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An interview with Amy Wallis, the Festival’s latest Anne Shirley

by Pan Wendt

Charlottetown Festival Artistic Director Anne Allen (seated) surrounded by five newleading cast members of this year’s production of Anne. From left: Amy Wallis, Charlotte Moore, Sandy Winsby, Janet MacEwen and Natalie Daradich

Charlottetown Festival Artistic Director Anne Allen (seated) surrounded by five newleading cast members of this year’s production of Anne. From left: Amy Wallis, Charlotte Moore, Sandy Winsby, Janet MacEwen and Natalie DaradichAmy Wallis, the British Columbia born actress chosen to play Anne in this year’s Charlottetown Festival production of Anne of Green Gables—The Musical™, has only been on the Island for a few weeks, but she is already well aware that she is taking on a unique challenge. In a casual interview at Mavor’s, the young actress showed all the qualities that she plans to bring to the Anne character: intelligence, poise, clarity and determination. She gave an immediate impression of being ready for whatever is thrown at her.

“People have told me that playing Anne in Charlottetown is like becoming a local icon,” says Wallis, though she admits that she has yet to really experience the pressures that will come with representing Anne here, where she was invented. This is Wallis’s first visit to Prince Edward Island, but her journey here seems to be a natural culmination of her career so far. She first read Lucy Maud Montgomery’s book at age 9, and has dreamed of playing Anne in Charlottetown since she first heard about the Festival. Coming from a theatrical family, with a mother who choreographed for musicals and television, and a father who acted in straight theatre, Wallis has a long-standing connection to musical theatre; she didn’t go to theatre school, but developed her acting, singing and dancing through early exposure to the stage, and to a paying audience. There is something of Anne’s own determination to make it on the Island in Wallis’s story as well. She recounts that when she got the audition for this part, she dropped everything in Vancouver, where she was well-established in a strong theatre scene, and flew out on the same day. She is now a “person with stuff in storage,” and plans to try her luck in Toronto this winter, English Canada’s theatrical centre. “It would be easy to settle in and become complacent in Vancouver,” says Wallis, “so I look forward to the challenge of this show.”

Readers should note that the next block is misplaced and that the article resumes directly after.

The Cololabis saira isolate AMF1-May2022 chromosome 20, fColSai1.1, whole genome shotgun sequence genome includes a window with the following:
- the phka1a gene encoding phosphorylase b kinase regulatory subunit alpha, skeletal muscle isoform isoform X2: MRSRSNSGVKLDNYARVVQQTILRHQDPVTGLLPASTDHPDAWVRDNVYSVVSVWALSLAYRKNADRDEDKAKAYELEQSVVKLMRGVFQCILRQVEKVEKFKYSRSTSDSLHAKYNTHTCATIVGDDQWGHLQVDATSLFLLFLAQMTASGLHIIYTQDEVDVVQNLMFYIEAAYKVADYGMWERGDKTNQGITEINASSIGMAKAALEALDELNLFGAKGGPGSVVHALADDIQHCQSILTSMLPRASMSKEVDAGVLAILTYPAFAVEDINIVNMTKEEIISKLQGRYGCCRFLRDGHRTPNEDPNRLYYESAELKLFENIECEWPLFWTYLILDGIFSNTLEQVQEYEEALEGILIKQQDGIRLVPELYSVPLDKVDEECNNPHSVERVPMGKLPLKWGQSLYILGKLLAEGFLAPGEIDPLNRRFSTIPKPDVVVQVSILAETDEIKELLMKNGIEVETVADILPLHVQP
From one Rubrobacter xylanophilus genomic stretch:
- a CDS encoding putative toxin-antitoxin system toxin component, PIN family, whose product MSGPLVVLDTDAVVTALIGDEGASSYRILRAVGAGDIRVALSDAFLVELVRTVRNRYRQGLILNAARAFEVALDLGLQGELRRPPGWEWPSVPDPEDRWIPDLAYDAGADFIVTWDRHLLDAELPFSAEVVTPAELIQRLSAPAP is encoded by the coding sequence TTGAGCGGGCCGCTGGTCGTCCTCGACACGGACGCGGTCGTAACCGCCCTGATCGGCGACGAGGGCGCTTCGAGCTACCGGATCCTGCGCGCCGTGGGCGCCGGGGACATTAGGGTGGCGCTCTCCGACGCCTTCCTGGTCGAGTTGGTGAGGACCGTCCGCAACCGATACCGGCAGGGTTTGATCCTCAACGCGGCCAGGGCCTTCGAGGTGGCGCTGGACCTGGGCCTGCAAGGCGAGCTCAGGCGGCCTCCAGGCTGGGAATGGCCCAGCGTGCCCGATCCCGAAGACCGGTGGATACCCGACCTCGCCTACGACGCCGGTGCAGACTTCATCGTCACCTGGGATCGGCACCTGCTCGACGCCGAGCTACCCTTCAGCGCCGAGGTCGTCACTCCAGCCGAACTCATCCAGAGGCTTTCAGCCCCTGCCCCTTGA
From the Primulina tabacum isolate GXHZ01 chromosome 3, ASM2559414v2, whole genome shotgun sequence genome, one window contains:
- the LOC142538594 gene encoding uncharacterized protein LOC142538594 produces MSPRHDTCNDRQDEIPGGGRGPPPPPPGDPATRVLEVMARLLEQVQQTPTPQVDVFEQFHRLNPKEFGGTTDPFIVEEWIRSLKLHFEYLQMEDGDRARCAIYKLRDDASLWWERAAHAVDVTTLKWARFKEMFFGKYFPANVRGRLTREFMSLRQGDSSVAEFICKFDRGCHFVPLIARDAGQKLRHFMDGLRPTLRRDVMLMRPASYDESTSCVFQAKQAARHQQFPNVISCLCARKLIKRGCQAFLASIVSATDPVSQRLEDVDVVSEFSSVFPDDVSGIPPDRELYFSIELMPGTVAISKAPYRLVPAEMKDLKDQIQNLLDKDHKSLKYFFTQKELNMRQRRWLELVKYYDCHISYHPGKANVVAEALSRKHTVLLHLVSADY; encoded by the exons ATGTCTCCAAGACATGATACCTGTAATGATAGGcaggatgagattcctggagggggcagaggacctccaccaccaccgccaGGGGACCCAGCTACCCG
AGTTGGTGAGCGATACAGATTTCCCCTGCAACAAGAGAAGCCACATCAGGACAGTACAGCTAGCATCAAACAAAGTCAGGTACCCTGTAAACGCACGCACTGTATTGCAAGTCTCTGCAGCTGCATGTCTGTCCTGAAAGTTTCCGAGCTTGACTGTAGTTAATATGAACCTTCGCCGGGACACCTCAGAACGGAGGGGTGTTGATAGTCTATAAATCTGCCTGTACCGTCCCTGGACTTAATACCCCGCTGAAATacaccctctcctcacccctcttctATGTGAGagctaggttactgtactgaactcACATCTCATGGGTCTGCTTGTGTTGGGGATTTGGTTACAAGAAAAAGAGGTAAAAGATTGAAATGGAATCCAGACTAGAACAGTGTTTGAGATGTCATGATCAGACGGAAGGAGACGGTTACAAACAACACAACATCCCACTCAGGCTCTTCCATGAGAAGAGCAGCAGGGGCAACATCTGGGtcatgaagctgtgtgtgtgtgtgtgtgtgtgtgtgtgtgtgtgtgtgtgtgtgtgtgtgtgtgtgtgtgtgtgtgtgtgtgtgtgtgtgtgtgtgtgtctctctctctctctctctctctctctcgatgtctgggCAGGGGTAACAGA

What does Wallis want to bring to the production? She is well-aware that an established, annual show like Anne is not going to change in very obvious ways. The production team at the Confederation Centre knows what works. But in keeping with the nature of her role, she does have her own take on Anne, and she feels it is in keeping with changes the director has made this year. She says the show will be a little more character-driven this time around, “a little less played for laughs,” and that the new lighting designs and quicker scene transitions will create a subtly different feel overall. Since Wallis’s love for the musical stems from her love of the book, and the somewhat serious, odd, but imaginative and intelligent Anne, who hit a quiet, staid community like a lightning bolt, she wants to perform a strong, independent Anne. Based on first appearances at least, I have no doubt she will.

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